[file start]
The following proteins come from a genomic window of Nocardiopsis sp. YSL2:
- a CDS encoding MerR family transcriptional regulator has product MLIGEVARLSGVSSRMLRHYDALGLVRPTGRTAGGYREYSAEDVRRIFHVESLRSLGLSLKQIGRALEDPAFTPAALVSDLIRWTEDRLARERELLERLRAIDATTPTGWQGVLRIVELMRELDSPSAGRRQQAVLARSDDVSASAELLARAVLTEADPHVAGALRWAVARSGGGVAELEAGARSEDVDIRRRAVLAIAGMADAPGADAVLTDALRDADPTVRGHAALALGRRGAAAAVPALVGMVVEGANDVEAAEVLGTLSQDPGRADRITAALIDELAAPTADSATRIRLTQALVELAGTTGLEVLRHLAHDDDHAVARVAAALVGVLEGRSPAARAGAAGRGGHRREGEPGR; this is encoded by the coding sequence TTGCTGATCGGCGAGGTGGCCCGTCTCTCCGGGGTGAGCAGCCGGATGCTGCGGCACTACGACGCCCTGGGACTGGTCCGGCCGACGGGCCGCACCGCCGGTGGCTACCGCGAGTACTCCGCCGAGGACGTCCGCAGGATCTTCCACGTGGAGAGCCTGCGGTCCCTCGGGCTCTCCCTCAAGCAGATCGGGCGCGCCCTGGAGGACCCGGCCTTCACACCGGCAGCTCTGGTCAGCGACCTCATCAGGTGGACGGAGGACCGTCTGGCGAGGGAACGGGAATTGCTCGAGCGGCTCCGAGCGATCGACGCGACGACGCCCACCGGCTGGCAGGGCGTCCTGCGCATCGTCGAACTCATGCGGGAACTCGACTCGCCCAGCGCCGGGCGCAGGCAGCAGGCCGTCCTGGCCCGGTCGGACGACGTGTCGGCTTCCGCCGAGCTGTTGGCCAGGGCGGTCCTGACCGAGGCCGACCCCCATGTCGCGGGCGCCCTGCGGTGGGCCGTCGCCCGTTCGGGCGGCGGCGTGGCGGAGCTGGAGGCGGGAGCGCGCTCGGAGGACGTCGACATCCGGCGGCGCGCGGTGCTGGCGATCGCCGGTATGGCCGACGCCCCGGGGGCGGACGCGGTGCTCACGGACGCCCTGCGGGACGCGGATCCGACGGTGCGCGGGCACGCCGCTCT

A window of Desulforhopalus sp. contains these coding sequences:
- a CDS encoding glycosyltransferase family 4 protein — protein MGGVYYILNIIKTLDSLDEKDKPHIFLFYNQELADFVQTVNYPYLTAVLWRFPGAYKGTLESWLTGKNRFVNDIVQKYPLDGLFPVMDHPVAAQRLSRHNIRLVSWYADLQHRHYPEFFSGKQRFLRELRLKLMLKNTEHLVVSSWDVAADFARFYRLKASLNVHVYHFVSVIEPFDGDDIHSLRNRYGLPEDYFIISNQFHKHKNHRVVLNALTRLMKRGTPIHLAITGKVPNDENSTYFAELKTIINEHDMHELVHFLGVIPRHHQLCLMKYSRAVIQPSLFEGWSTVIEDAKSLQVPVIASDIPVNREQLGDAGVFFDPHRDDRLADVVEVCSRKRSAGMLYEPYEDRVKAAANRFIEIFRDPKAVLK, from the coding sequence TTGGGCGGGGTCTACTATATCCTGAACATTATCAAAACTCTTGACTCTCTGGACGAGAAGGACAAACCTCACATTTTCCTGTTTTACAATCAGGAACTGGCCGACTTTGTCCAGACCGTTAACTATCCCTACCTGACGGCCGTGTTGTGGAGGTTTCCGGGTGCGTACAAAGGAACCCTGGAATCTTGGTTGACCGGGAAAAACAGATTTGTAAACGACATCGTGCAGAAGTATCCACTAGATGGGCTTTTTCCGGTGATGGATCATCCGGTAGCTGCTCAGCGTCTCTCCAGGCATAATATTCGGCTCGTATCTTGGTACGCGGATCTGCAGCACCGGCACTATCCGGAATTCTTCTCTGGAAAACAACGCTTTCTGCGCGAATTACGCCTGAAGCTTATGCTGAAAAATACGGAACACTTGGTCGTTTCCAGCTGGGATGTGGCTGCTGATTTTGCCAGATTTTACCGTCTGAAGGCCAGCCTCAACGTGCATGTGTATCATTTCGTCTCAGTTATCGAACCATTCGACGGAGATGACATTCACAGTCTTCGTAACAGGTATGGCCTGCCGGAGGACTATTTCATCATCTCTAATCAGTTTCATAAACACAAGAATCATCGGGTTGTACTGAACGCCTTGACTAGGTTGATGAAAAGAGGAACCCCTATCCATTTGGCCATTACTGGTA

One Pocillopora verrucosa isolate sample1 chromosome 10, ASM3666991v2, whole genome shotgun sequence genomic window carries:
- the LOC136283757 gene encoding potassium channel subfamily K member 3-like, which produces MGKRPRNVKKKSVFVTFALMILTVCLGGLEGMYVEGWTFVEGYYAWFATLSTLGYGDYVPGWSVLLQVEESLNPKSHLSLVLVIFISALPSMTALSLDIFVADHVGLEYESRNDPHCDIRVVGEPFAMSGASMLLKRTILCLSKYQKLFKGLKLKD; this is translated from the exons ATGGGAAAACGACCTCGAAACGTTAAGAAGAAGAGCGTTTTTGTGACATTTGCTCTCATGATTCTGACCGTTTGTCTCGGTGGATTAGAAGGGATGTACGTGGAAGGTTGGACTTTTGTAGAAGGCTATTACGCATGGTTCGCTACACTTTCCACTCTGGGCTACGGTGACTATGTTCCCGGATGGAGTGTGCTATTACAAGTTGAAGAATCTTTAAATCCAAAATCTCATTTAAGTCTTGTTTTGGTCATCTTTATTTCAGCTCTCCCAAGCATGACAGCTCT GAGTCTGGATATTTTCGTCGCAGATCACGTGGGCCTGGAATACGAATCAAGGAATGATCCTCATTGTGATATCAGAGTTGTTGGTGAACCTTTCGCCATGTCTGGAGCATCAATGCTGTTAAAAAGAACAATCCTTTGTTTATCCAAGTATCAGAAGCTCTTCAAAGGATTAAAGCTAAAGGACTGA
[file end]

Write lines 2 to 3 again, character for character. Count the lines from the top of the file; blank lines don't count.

- a CDS encoding MerR family transcriptional regulator has product MLIGEVARLSGVSSRMLRHYDALGLVRPTGRTAGGYREYSAEDVRRIFHVESLRSLGLSLKQIGRALEDPAFTPAALVSDLIRWTEDRLARERELLERLRAIDATTPTGWQGVLRIVELMRELDSPSAGRRQQAVLARSDDVSASAELLARAVLTEADPHVAGALRWAVARSGGGVAELEAGARSEDVDIRRRAVLAIAGMADAPGADAVLTDALRDADPTVRGHAALALGRRGAAAAVPALVGMVVEGANDVEAAEVLGTLSQDPGRADRITAALIDELAAPTADSATRIRLTQALVELAGTTGLEVLRHLAHDDDHAVARVAAALVGVLEGRSPAARAGAAGRGGHRREGEPGR; this is encoded by the coding sequence TTGCTGATCGGCGAGGTGGCCCGTCTCTCCGGGGTGAGCAGCCGGATGCTGCGGCACTACGACGCCCTGGGACTGGTCCGGCCGACGGGCCGCACCGCCGGTGGCTACCGCGAGTACTCCGCCGAGGACGTCCGCAGGATCTTCCACGTGGAGAGCCTGCGGTCCCTCGGGCTCTCCCTCAAGCAGATCGGGCGCGCCCTGGAGGACCCGGCCTTCACACCGGCAGCTCTGGTCAGCGACCTCATCAGGTGGACGGAGGACCGTCTGGCGAGGGAACGGGAATTGCTCGAGCGGCTCCGAGCGATCGACGCGACGACGCCCACCGGCTGGCAGGGCGTCCTGCGCATCGTCGAACTCATGCGGGAACTCGACTCGCCCAGCGCCGGGCGCAGGCAGCAGGCCGTCCTGGCCCGGTCGGACGACGTGTCGGCTTCCGCCGAGCTGTTGGCCAGGGCGGTCCTGACCGAGGCCGACCCCCATGTCGCGGGCGCCCTGCGGTGGGCCGTCGCCCGTTCGGGCGGCGGCGTGGCGGAGCTGGAGGCGGGAGCGCGCTCGGAGGACGTCGACATCCGGCGGCGCGCGGTGCTGGCGATCGCCGGTATGGCCGACGCCCCGGGGGCGGACGCGGTGCTCACGGACGCCCTGCGGGACGCGGATCCGACGGTGCGCGGGCACGCCGCTCT

A window of Desulforhopalus sp. contains these coding sequences: